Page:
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    South Korea plans to invest 20 billion won (€14.8/$21.8 million) by 2010 on securing technologies to develop synthetic fuels from biomass, coal and natural gas, as well as biobutanol. 29 private companies, research institutes and universities will join this first stage of the "next-generation clean energy development project" led by South Korea's Ministry of Commerce, Industry and Energy. Korea Times - November 19, 2007.

    OPEC leaders began a summit today with Venezuelan President Hugo Chavez issuing a chilling warning that crude prices could double to US$200 from their already-record level if the United States attacked Iran or Venezuela. He urged assembled leaders from the OPEC, meeting for only the third time in the cartel's 47-year history, to club together for geopolitical reasons. But the cartel is split between an 'anti-US' block including Venezuela, Iran, and soon to return ex-member Ecuador, and a 'neutral' group comprising most Gulf States. France24 - November 17, 2007.

    The article "Biofuels: What a Biopact between North and South could achieve" published in the scientific journal Energy Policy (Volume 35, Issue 7, 1 July 2007, Pages 3550-3570) ranks number 1 in the 'Top 25 hottest articles'. The article was written by professor John A. Mathews, Macquarie University (Sydney, Autralia), and presents a case for a win-win bioenergy relationship between the industrialised and the developing world. Mathews holds the Chair of Strategic Management at the university, and is a leading expert in the analysis of the evolution and emergence of disruptive technologies and their global strategic management. ScienceDirect - November 16, 2007.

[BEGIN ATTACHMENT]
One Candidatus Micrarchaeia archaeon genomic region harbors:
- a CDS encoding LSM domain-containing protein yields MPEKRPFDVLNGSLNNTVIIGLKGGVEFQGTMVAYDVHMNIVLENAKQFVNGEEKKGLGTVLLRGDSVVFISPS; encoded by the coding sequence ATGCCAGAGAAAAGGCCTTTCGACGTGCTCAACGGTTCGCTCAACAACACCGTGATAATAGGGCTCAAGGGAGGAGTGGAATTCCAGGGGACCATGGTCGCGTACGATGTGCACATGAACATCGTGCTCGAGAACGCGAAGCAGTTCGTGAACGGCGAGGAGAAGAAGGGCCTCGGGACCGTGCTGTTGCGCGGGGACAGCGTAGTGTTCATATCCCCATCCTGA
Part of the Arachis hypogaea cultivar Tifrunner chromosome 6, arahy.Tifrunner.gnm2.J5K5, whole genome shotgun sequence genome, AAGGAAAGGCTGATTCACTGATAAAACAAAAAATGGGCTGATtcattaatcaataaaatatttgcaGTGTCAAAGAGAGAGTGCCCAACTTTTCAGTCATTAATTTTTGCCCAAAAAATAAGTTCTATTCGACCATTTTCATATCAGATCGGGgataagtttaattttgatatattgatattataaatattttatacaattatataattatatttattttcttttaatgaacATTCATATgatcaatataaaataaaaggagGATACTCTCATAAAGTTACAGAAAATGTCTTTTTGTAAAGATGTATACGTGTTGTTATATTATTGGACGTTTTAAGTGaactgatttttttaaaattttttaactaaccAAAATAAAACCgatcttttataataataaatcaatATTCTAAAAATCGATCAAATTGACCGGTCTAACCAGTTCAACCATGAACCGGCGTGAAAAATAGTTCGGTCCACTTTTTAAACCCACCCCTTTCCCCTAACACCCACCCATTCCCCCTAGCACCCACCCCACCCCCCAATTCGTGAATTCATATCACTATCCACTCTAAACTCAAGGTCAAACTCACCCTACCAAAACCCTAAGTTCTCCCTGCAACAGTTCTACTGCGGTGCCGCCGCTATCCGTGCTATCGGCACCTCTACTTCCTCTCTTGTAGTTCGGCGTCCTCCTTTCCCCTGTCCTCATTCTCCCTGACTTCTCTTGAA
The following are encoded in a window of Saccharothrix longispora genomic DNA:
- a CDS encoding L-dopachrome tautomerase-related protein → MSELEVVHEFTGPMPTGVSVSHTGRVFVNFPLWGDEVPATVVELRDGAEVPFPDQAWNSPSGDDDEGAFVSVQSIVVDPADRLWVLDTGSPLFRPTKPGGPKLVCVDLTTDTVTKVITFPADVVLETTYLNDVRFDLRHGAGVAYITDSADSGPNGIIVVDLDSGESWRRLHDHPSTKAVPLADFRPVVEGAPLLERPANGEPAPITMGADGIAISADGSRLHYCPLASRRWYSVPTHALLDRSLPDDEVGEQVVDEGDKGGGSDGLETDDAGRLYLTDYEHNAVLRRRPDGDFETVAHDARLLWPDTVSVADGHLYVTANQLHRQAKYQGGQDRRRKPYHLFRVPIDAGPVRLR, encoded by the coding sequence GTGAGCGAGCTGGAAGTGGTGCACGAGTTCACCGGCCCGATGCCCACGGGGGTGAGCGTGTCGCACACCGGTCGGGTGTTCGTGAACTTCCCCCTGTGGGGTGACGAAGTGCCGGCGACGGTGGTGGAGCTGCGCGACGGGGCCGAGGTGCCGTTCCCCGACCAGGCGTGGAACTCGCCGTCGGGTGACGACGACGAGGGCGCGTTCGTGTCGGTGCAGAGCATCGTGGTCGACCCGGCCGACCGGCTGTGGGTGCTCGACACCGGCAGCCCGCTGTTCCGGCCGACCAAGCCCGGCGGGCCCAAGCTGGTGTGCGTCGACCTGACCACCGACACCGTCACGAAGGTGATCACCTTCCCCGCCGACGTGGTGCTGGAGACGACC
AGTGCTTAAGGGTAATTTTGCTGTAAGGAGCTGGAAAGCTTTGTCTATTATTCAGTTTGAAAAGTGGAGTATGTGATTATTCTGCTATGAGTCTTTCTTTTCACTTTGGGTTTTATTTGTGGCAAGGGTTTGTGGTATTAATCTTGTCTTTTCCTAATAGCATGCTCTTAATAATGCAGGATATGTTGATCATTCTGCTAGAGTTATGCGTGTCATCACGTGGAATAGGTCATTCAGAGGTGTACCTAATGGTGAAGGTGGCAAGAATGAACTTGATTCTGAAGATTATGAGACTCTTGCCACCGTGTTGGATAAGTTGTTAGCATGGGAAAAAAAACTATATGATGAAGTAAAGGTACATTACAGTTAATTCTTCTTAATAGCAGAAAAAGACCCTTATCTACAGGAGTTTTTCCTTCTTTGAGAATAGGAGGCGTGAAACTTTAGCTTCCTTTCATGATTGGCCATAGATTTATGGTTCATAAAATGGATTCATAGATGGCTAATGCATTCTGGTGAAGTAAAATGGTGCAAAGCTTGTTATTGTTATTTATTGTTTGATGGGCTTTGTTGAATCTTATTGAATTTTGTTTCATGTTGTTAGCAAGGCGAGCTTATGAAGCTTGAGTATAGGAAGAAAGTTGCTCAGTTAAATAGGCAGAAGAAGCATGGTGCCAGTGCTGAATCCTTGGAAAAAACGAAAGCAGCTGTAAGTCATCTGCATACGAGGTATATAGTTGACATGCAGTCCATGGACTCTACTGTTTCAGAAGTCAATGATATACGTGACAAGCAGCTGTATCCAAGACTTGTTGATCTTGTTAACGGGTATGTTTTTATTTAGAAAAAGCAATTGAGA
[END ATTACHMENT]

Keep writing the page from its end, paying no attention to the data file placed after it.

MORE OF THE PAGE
Timber products company China Grand Forestry Resources Group announced that it would acquire Yunnan Shenyu New Energy, a biofuels research group, for €560/$822 million. Yunnan Shenyu New Energy has developed an entire industrial biofuel production chain, from a fully active energy crop seedling nursery to a biorefinery. Cleantech - November 16, 2007.

    Northern European countries launch the Nordic Bioenergy Project - "Opportunities and consequences of an expanding bio energy market in the Nordic countries" - with the aim to help coordinate bioenergy activities in the Nordic countries and improve the visibility of existing and future Nordic solutions in the complex field of bioenergy, energy security, competing uses of resources and land, regional development and environmental impacts. A wealth of data, analyses and cases will be presented on a new website - Nordic Energy - along with announcements of workshops during the duration of project. Nordic Energy - November 14, 2007.

    Global Partners has announced that it is planning to increase its refined products and biofuels storage capacity in Providence, Rhode Island by 474,000 barrels. The partnership has entered into agreements with New England Petroleum Terminal, at a deepwater marine terminal located at the Port of Providence. PRInside - November 14, 2007.

    The Intergovernmental Panel on Climate Change (IPCC) kicks off the meeting in Valencia, Spain, which will result in the production of the Synthesis Report on climate change. The report will summarize the core findings of the three volumes published earlier by the separate working groups. IPCC - November 12, 2007.